Amerigo Vespucci – March 9, 1454 – February 22, 1512
It is a strange fact that two great 14th Century Navigator Explorers, Amerigo Vespucci and Giovanni di Verrazzano both originated within a 10 mile area in land locked Tuscany!
Amerigo’s family home was in the village of Montefioralle just outside the village of Greve in Chianti – where the family home is marked by their logo – a Vespa (a wasp – the annoying buzzy things that also gave their name to the iconic Italian scooter!)
Neither of them made their discoveries in the name of a ruler of Italy but had to travel to other parts of Europe to finance their wanderlust.
Amerigo Vespucci takes the credit for naming the whole Continent of America having explored the east coast of South America between 1499 and 1502 under the flag of the King of Portugal.
On the first of his voyages he was aboard the ship that discovered that South America extended much further south than previously thought – but he was not the Ship’s Master or Commander – but an observer who wrote and published two accounts of their expeditions between 1502-1504 .
In 1507, Martin Waldseemüller produced a world map on which he named the new continent America after a femine form of Vespucci’s first name, Amerigo. Naturally there was some criticism that Amerigo was trying to steal the glory from Christopher Columbus but I cant see any evidence that this was his idea – more a suggestion of Wallseemuller who wrote “I do not see what right any one would have to object to calling this part, after Americus who discovered it and who is a man of intelligence, Amerige, that is, the Land of Americus, or America: since both Europa and Asia got their names from women”.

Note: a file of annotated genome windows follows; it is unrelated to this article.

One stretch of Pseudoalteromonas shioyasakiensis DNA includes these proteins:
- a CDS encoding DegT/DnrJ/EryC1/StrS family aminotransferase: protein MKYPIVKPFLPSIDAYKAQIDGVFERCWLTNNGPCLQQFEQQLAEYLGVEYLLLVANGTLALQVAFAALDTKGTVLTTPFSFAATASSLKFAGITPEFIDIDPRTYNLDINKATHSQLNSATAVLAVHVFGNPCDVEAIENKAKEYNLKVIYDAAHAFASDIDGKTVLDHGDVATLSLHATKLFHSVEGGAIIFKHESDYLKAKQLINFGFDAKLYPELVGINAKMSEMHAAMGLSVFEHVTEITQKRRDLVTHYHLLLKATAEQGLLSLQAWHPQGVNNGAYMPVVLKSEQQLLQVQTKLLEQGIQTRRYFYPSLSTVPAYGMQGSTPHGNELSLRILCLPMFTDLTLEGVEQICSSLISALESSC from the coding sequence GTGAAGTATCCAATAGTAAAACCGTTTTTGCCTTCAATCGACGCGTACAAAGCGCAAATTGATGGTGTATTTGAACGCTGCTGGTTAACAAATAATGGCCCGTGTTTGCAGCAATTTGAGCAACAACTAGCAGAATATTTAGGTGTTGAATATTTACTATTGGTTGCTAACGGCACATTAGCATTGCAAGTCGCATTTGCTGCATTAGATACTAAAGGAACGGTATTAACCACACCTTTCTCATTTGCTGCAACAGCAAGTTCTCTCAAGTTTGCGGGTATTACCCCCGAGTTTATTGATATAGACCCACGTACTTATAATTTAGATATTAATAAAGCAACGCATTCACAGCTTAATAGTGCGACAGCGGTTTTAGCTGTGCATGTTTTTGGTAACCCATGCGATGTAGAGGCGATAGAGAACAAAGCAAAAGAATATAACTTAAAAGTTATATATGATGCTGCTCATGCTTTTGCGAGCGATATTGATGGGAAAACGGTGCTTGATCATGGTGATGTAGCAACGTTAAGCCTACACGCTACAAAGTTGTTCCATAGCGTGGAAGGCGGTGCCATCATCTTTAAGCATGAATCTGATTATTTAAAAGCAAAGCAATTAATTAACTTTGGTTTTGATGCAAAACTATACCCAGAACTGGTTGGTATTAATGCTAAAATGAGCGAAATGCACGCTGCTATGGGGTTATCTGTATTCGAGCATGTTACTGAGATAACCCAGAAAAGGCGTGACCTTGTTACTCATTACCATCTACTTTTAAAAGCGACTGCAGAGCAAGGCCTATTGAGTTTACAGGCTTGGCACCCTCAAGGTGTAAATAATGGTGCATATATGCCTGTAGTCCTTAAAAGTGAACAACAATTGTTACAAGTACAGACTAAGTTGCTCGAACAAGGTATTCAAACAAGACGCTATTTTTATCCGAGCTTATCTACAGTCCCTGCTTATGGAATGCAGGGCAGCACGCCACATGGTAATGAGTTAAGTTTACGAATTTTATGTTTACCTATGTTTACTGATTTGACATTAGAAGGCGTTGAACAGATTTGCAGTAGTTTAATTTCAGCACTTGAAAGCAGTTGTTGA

The Vespucci family Parish church in Florence was Ognissanti (All Saints)- on Borgo Ognissanti on the North Bank of the Arno.
There is a portrait group of the family done by Ghirlandaio within the family chapel where the family – and family friend Alessandro di Mariano di Vanni Filipepi (Sandro Botticelli 1445– May 17 1510) are buried. Rather sadly the position of Botticelli’s grave is marked by a arrow ill drawn on paper in biro – probably drawn in frustration by a priest who was fed up of pointing it out to tourists!
Some people have suggested that Botticelli had fallen in love with Amerigo’s distant cousin the Genoese born “Queen of Beauty” Simonetta Vespucci – (b1453 – d26 April 1476) a view supported by his request to be buried at her feet – but whilst her beauty might have inspired his painting of the face of Venus – his tastes did not seem to tend towards women – however slim and beautiful – and it is particularly unlikely that he should want to compete for her affections against his patrons Lorenzo and Guiliano di Medici .
Below is an image of Amerigo Vespucci taken from Ghirlandaio’s painting – found in Vespucci Chapel in the church of Ognissanti .
Amerigo Vespucci died on February 22, 1512 in Seville, Spain, of an unknown cause.
The Navigator Giovanni da Verrazzano is now best commemorated for his discovery of the Hudson River Bay by the Verrazzano Narrows Bridge a suspension bridge that connects the boroughs of Staten Island and Brooklyn in New York City at the Narrows– If you want more information about the Verrizzano Bridge – watch this YouTube clip of Tony Manero (John Travolta).
The Verrazzano family are better known and highly respected in Italy for quality wines – but there is a statue commemorating the explorer in the centre of Greve (shown above and below).
Born in 1485 – around 1506-7 Giovanni moved to Dieppe, France to pursue a maritime career. He made several voyages to the Eastern Mediterranean, and probably also visited Newfoundland. In 1524 or 1525, he was sent out by king Francis I of France to explore the region between Florida and Newfoundland to find a route to the Pacific.
He made landfall near what is now known as Cape Fear and moved northward to discover the Hudson Bay- which is now New York Harbour
Dangerous work exploration!